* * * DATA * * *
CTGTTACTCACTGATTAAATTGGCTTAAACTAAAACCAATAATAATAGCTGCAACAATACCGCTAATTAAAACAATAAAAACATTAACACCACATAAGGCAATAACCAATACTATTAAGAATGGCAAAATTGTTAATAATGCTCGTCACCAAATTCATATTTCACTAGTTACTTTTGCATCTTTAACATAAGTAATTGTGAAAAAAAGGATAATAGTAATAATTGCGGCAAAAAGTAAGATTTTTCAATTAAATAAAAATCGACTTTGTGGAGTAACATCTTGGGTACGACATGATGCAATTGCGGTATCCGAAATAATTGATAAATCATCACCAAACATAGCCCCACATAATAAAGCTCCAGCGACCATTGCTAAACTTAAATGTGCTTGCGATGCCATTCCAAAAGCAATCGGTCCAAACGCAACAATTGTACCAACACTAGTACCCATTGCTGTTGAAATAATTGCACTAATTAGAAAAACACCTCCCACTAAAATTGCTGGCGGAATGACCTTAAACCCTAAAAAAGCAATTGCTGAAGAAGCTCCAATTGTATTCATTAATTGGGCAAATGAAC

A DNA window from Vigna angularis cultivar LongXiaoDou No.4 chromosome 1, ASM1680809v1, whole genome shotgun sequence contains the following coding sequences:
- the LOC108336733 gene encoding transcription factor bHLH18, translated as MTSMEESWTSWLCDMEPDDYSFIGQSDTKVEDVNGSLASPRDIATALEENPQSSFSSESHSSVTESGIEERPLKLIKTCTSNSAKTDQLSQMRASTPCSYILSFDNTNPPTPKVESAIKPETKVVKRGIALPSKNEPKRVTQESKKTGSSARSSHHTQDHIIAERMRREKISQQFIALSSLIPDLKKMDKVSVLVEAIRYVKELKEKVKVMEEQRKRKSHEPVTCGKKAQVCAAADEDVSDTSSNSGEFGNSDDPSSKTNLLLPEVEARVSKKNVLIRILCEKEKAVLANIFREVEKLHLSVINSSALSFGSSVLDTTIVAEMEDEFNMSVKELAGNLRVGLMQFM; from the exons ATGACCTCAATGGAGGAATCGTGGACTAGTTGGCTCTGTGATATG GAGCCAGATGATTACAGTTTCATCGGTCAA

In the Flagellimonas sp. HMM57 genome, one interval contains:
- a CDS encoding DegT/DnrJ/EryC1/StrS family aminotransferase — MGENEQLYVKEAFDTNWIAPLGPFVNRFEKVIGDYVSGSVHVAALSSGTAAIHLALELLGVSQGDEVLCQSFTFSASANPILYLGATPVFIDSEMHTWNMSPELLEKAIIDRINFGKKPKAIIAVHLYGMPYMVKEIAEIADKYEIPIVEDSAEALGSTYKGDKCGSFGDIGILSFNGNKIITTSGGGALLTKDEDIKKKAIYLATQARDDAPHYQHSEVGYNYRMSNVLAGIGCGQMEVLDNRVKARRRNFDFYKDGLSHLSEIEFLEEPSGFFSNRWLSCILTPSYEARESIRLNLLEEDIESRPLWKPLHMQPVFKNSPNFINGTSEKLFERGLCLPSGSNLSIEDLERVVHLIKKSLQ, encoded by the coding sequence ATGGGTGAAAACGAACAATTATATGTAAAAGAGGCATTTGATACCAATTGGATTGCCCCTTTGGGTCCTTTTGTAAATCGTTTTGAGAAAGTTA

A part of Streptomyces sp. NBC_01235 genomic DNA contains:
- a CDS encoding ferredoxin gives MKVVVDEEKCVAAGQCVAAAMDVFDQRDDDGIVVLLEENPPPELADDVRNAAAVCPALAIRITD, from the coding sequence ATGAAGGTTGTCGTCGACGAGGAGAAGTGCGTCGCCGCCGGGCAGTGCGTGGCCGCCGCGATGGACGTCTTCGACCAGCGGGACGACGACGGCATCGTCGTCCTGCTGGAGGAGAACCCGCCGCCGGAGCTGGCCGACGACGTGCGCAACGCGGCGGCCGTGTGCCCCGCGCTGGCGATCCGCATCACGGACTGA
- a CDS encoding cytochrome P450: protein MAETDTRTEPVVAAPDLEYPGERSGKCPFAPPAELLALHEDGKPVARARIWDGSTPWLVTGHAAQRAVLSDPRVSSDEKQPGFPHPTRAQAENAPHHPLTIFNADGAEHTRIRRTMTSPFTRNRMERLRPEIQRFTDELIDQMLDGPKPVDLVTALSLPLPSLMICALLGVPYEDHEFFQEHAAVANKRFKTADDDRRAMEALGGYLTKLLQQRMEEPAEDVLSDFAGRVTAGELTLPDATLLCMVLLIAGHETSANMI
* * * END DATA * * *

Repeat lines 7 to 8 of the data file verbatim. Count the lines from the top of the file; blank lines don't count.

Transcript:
- a CDS encoding ferredoxin gives MKVVVDEEKCVAAGQCVAAAMDVFDQRDDDGIVVLLEENPPPELADDVRNAAAVCPALAIRITD, from the coding sequence ATGAAGGTTGTCGTCGACGAGGAGAAGTGCGTCGCCGCCGGGCAGTGCGTGGCCGCCGCGATGGACGTCTTCGACCAGCGGGACGACGACGGCATCGTCGTCCTGCTGGAGGAGAACCCGCCGCCGGAGCTGGCCGACGACGTGCGCAACGCGGCGGCCGTGTGCCCCGCGCTGGCGATCCGCATCACGGACTGA
- a CDS encoding cytochrome P450: protein MAETDTRTEPVVAAPDLEYPGERSGKCPFAPPAELLALHEDGKPVARARIWDGSTPWLVTGHAAQRAVLSDPRVSSDEKQPGFPHPTRAQAENAPHHPLTIFNADGAEHTRIRRTMTSPFTRNRMERLRPEIQRFTDELIDQMLDGPKPVDLVTALSLPLPSLMICALLGVPYEDHEFFQEHAAVANKRFKTADDDRRAMEALGGYLTKLLQQRMEEPAEDVLSDFAGRVTAGELTLPDATLLCMVLLIAGHETSANMI